As facilities get older, more repairs and replacements are required to keep a plant and its applications operational. Inspection teams are called in to make recommendations on the best steps to move forward, and that is where William Wilson found his niche.
Hose + Coupling World had the opportunity to sit down with Wilson to discuss the different types of inspections he handles, the new technologies available, and the importance of networking at national events.
By Brittani Schroeder, Sarah Bradley and Catarina Muia
William Wilson has always felt at home in the field of inspections. Just over a decade ago, he started working for Orbital Engineering Inc., and has held a verity of positions within the company since. His first position involved executing structural inspections for facilities by evaluating a plant’s assets, its cranes, and walking working surfaces. Over time, Wilson worked his way up to Program Coordinator which entailed scheduling inspections and helping to develop the means and methods for each inspection.
“We needed to determine how we were going to inspect each structure, as well as the safety aspects. This involved asking questions like, ‘What parts do we need to lock out for a safe inspection?’, ‘What areas do we need to clear so that we can access the asset with an aerial lift?’, and ‘Do we need a crane and man-basket to properly reach the area?’ Essentially, all of these questions would determine how we would inspect these structures safely and efficiently.”
Wilson was then promoted to Asset Integrity Department Manager for the St. Louis, Missouri office and only two years later, he was promoted to Regional Manager. He oversaw the operations at the company’s facilities in Hammond, Indiana; Philadelphia, Pennsylvania; St. Louis, Missouri; and Houston, Texas, where he continues to fulfill his role as Regional Manager.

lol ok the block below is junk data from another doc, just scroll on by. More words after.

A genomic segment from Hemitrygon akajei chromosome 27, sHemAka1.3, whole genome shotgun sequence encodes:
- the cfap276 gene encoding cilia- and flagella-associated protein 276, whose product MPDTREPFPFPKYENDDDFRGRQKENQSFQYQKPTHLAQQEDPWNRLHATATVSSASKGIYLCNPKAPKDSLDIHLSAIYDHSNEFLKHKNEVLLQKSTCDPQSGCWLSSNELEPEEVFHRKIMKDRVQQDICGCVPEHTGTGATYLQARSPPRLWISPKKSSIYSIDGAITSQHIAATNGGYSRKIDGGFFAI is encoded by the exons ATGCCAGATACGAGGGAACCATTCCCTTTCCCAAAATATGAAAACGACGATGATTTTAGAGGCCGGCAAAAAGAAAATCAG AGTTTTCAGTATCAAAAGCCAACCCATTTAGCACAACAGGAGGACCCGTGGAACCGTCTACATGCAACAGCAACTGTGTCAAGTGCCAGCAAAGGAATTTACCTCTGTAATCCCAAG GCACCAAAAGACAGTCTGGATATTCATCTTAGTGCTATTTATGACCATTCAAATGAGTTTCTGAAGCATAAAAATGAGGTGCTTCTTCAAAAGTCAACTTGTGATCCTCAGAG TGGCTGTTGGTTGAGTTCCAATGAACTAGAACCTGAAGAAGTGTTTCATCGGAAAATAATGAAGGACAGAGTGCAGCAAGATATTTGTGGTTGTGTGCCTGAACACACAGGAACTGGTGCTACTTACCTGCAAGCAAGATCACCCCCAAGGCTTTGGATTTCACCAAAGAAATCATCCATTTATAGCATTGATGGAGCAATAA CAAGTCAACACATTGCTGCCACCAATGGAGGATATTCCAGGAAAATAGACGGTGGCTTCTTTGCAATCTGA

Never an Ordinary Day
There are many tasks that Wilson is responsible for based on his management position. One of these tasks includes supervising all the workers that inspect structures within customers’ metals, bulk handling, refining, petrochemical, chemical, and power generation facilities “I oversee what is called ‘boots-on-the-ground’ inspections. If it is any type of steel structure, you can bet that we are inspecting it,” Wilson said. After their inspections are complete, the company will also provide repair recommendations and will prioritize the repairs for the maintenance workers.
Although Wilson does not perform most of the plant inspections personally, he instead coordinates the field efforts and ensures the company’s deliverables are submitted to all customers on time. With such a wide range of responsibilities, Wilson’s weeks often vary, with some spent in the office and others spent travelling for meetings.